Joint Heritage of South Carolina and Barbados

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We never know where life will take us, and it must have been doubly true for Africans who were sold into slavery and found themselves traveling to Barbados and then onwards to America.

And more than one slave traveled from Africa to Barbados to America and then to Britain and Europe. How lonely they must have been.

Linda over at My Barbados Blog has the story of a traveling art exhibition put together by the South Carolina National Heritage Corridor and the Barbadian Tourism Ministry, that shows through art the joint heritage that we share with our northern neighbours.

Worth reading and following Linda’s links. Also worth thinking about.

My Barbados Blog: Art Exhibit Connects South Carolina and Barbados

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17 Comments

Filed under Africa, Barbados, Barbados Tourism, Slavery, Traveling and Tourism

17 responses to “Joint Heritage of South Carolina and Barbados

  1. Negrocrat

    Good work. I’m interested in locating a book that was written some years ago by Warren Alleyne ? and Henry Fraser? on the Barbados/Carolinas connection.
    Is it still in print? I have been arguing with some of my US friends about this connection but I do not have the documentary evidence to clinch my argument.
    Can you assist?

  2. Keltruth Corp.

    There was also this book by an American
    Barbados American Connection (Paperback)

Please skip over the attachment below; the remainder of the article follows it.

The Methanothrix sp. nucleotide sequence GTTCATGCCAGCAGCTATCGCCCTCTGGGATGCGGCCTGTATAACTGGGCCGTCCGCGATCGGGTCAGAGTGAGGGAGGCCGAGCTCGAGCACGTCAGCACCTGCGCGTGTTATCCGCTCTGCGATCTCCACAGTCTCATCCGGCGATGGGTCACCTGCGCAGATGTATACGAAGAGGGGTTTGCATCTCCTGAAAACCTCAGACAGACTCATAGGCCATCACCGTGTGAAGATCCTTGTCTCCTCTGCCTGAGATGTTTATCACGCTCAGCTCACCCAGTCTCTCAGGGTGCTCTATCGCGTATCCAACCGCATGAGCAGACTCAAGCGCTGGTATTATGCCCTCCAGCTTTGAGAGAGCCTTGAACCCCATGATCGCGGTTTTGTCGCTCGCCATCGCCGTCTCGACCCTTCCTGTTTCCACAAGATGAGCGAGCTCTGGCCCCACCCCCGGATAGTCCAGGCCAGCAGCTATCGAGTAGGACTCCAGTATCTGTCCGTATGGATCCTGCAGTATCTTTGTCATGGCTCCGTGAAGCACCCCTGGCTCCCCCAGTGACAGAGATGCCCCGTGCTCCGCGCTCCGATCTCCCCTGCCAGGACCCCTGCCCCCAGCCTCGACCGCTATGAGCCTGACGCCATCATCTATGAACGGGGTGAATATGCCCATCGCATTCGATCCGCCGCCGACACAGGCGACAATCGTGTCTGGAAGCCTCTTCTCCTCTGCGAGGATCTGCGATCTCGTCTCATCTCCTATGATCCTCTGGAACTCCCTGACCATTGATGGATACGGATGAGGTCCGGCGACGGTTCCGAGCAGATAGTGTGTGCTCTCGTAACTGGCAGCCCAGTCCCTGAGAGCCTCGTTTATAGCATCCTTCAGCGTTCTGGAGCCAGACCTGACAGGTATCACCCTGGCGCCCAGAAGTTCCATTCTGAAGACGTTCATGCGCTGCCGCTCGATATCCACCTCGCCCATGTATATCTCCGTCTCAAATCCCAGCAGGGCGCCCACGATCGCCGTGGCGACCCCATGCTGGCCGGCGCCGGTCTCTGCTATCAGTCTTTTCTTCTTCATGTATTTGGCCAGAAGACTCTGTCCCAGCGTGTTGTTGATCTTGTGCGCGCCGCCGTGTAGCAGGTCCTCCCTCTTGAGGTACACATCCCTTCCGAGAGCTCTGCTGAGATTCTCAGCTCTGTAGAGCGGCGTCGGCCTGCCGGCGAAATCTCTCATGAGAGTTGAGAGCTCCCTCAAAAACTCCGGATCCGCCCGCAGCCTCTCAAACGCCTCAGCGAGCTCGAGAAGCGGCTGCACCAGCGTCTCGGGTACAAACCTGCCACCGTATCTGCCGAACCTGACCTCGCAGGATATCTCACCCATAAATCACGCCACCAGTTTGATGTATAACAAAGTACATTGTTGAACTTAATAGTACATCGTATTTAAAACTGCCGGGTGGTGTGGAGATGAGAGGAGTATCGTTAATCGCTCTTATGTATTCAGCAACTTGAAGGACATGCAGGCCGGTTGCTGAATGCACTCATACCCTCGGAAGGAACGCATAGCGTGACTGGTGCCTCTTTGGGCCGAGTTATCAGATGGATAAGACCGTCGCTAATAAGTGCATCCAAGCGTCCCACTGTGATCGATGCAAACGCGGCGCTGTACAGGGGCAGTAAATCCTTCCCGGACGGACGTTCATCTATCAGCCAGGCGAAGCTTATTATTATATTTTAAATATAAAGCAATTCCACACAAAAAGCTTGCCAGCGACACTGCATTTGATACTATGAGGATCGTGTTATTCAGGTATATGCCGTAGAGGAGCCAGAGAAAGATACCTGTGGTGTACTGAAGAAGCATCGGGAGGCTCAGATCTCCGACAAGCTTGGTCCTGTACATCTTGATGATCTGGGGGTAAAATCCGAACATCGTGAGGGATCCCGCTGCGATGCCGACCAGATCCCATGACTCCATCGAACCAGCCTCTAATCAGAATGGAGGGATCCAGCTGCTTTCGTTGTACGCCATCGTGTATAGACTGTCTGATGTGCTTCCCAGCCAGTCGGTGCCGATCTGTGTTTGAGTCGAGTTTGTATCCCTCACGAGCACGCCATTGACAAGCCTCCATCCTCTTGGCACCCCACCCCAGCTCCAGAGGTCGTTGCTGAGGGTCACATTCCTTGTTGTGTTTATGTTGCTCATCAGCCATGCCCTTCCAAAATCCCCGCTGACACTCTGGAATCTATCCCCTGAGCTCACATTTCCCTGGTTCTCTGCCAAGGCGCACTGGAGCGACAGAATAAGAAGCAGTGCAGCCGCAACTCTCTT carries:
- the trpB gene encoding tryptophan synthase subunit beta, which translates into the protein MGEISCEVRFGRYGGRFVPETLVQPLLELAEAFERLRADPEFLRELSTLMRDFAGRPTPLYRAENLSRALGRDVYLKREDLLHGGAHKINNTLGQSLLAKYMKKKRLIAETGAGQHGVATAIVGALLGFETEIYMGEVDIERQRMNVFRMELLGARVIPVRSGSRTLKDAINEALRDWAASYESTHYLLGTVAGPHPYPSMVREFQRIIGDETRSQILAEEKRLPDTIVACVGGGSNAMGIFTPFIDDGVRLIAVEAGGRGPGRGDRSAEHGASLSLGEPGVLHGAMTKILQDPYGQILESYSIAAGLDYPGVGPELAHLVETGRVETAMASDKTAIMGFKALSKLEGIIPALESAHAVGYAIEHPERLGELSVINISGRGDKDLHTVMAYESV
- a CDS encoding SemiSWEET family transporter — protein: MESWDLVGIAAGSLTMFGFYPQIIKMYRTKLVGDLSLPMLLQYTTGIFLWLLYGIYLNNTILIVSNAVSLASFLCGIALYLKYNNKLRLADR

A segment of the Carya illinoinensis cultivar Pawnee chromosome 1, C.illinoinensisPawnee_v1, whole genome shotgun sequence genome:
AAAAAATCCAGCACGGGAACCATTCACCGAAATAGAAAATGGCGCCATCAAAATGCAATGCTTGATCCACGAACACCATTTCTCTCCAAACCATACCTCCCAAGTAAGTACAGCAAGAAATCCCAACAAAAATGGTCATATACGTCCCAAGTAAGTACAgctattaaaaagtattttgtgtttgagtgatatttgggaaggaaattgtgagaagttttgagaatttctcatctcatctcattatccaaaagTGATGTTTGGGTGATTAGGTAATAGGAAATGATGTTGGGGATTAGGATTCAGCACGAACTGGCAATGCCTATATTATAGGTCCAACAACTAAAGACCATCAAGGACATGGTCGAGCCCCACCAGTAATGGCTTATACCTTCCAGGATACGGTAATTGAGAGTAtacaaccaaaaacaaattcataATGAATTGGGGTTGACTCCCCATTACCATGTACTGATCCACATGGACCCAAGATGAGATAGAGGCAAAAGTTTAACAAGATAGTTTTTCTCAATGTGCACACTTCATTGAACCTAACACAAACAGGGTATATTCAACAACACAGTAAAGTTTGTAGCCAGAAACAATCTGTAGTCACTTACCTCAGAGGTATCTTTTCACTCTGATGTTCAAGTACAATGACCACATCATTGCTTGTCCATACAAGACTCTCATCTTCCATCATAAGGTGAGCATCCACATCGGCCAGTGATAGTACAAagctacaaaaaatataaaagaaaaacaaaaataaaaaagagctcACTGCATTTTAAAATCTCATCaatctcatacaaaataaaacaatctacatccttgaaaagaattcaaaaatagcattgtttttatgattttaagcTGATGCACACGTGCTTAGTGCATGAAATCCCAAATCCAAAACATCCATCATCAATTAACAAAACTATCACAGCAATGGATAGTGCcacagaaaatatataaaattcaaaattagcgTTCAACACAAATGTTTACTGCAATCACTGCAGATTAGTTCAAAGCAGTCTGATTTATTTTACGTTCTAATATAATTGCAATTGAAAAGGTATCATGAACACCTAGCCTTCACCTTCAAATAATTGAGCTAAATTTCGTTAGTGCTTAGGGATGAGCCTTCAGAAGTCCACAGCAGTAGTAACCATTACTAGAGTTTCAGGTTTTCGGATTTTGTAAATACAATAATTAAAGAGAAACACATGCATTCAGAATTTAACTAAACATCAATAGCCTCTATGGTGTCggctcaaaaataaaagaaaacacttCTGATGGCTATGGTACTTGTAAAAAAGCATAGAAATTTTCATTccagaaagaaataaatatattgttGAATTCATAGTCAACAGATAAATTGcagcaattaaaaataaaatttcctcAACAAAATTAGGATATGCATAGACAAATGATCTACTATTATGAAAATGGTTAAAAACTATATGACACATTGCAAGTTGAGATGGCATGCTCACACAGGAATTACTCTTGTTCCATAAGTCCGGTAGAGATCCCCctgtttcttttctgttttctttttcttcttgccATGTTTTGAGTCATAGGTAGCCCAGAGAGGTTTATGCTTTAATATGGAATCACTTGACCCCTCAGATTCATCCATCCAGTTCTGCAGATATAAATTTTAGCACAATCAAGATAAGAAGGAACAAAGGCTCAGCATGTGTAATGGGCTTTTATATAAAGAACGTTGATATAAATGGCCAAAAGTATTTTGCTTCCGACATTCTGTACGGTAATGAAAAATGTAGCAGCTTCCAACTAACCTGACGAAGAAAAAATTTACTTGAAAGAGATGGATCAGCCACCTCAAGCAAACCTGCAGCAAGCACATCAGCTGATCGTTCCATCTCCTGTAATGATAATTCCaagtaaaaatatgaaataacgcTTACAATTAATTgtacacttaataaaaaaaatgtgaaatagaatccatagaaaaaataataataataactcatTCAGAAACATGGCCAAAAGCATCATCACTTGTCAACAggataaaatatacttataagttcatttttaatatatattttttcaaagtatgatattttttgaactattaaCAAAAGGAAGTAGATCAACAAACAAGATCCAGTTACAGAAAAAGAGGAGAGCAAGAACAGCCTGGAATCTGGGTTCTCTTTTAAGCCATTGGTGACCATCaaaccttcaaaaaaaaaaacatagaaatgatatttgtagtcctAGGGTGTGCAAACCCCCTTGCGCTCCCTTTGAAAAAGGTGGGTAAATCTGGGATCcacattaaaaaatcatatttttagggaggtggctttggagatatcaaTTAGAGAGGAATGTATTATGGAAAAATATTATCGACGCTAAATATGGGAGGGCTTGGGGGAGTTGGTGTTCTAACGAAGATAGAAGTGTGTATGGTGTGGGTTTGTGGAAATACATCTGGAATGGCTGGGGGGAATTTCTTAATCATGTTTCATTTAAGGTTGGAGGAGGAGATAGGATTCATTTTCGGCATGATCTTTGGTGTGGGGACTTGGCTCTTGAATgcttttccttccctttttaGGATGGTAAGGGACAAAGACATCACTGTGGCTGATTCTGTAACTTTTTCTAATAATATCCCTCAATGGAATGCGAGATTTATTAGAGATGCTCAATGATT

by M. Lumsden (Author)

  3. Here is the Warren Alleyne book:
    Barbados Carolina Connection (Paperback)
    by W. Alleyne (Author), Henry Fraser (Author)

  4. Tony Hall

    I was always fascinated by the Barbados-Carolina connection and I am pleased that these books are available. I will buy and read.

  5. Adrian Loveridge

    Please also visit the George Washington House and Museum. There are some excellent exhibits showing the links between the Carolinas and Barbados.

  6. Lady Anon

    There was information some time ago which established similarities between the dialect spoken on Gullah Gullah Island and the Bajan dialect which further cemented the relationship between South Carolina and Barbados.

    Can anyone shed more light on this?

  7. Fishpot

    In response to Lady Anon, a friend of mine from Barbados went to South Carolina and went on a tour to that island. The tour went to a market place and the guide informed them that they would not be able to understand the dialect spoken by the vendors. Big surprise. He could have closed his and eyes and thought he was in Oistins. I dont know how exact but apparently very close. My friend then became the tour interpeter.

  8. Rumboy

    There is also the connection between Nicholas Abbey and another indentical house and built by the same man who once owned Nicholas Abbey in S Carolina. Info can be found on the NA website.

  9. Andrew Wells